Friday, 6 March 2009

Music For Your Movies 1

It’s probably no surprise that my favourite musicians tend to be heavily influenced by cinema. The absorption of an eclectic range of films as well as record collections gives them an extra musical dimension through the works of various soundtrack composers, who themselves may have synthesised a wide diversity of influences. The bands and musicians which I’ll be taking a look at have also taken their love of film a step further by collaborating with film-makers or even turning to making movies themselves. First up, a band which I’ll cite as my favourite in most moods: Broadcast

Being a particular favourite of mine, Broadcast are a group whose recommendations I would naturally be inclined to follow through on. In fact, as is often the case when you trace connections out from artists who you like, I find our interests seem to coincide to a large degree. A quick glance at the tracklistings of the radio mixes on their website gives an idea of the range of their tastes, and a good number of the films the music comes from have already made an appearance in the Hidden Cinema programme. We get Christy sensuously singing Ennio Morricone’s Deep Down from Danger:Diabolik. Tom Dissevelt’s poppy 60s electronica Sonic Re-Entry may well be the piece which singer Trish Keenan mentions being played at the beginning of Georgy Girl, with the school children Lynn Redgrave is supervising doing a bit of freeform music and movement to its avant grooves.

There’s more Morricone in the guise of his great theme from Theorema, whose influence you can definitely hear in Broadcast’s music. Given that it’s from a Pasolini film about the emotional sterility of a bourgeois Italian family and the soullessness of the capitalist class, it’s really quite danceable. Then there’s his Invention for John, a sublime piece from Sergio Leone’s rather neglected revolutionary western A Fistful of Dynamite (or Duck, You Sucker, or Giu La Testa – take your pick). This is probably my favourite piece of Morricone music, with it’s different elements of open plains whistling, nonsense vocalisations, harpsichord, flutes, organ, Ligeti-like choral chord clouds, low end piano stabs and strings melting in and out of each other in nine minutes of heartrending loveliness. This is the sound of Heaven. Bliss.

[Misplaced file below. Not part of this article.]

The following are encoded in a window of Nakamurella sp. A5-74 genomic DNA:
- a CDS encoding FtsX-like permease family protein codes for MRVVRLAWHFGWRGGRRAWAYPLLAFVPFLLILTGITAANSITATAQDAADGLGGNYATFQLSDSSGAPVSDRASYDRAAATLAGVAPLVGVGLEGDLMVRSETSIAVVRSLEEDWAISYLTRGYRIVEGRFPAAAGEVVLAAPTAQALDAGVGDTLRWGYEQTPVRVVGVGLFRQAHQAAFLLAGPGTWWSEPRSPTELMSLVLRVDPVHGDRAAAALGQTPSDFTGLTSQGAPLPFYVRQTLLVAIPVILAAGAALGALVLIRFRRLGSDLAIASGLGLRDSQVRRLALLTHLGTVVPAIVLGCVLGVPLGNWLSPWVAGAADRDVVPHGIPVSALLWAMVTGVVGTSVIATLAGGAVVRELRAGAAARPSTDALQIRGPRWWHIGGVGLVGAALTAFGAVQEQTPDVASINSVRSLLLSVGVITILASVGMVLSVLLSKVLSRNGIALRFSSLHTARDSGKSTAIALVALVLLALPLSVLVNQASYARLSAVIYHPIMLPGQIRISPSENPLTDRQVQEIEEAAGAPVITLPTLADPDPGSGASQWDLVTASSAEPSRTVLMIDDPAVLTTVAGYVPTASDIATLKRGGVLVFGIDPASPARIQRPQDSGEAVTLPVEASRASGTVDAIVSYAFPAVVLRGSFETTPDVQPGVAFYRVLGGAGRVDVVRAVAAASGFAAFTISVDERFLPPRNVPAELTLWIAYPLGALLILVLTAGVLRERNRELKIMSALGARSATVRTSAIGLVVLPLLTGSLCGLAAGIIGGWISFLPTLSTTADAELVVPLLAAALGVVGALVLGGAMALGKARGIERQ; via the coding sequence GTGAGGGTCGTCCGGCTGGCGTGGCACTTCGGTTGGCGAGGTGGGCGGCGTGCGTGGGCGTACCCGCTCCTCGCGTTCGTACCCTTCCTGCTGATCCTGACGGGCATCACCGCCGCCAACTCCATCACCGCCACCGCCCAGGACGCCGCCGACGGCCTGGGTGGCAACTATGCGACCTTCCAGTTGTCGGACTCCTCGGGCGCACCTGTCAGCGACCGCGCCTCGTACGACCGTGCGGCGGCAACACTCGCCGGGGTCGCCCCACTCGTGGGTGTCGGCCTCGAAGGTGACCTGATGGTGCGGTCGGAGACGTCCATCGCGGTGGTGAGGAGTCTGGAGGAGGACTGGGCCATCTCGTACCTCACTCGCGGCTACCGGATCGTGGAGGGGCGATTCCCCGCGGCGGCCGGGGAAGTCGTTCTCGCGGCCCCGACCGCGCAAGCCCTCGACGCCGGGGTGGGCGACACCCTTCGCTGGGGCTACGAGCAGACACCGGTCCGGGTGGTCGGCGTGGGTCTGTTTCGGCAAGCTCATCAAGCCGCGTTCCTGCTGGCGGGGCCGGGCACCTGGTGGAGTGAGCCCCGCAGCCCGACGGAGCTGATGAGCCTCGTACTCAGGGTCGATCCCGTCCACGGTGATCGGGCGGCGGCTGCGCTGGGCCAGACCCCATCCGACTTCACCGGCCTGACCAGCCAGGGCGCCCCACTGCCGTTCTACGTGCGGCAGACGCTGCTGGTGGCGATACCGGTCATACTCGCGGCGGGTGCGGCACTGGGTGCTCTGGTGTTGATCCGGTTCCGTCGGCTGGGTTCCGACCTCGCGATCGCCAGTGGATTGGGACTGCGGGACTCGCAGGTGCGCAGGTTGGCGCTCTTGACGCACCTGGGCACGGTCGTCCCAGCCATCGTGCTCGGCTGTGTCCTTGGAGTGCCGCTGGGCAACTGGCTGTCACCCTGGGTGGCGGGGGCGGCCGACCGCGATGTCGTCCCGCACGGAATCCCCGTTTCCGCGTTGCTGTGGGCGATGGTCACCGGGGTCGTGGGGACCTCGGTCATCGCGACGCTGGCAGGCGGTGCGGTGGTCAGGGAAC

Electric Flag’s Peter’s Trip I think we can surmise is from the Roger Corman film The Trip (tagline LSD – a Loveley Sort of Death) in which Peter Fonda is initiated into the marvels of hallucinogens by Dennis Hopper, who is aiming for the record of how many times one person can say ‘man’ in a single sentence. Julian House’s mix includes more Morricone (clearly a big favourite – and why would he not be) alongside tracks from two of the key Radiophonic Workshop composers, John Baker and Delia Derbyshire. Baker’s track comes from a documentary on Ove Arup, one of the members, alongside Berthold Lubetkin, of the Tecton architectural partnership who created those iconic pieces of metropolitan modernism the London Zoo penguin pool and Highpoint flats in Highgate. An absolutely ideal subject for the Radiophonic treatment, in other words. Delia’s wonderful march of the robots entitled 'Ziwzih Ziwzih OO-OO-OO' (you'll have to listen to it to get the pronunciation) is from BBC science fiction series Out of the Unknown(an episode called The Prophet which adapted an Isaac Asimov story) and suggests that these mechanoids are funky little beggars.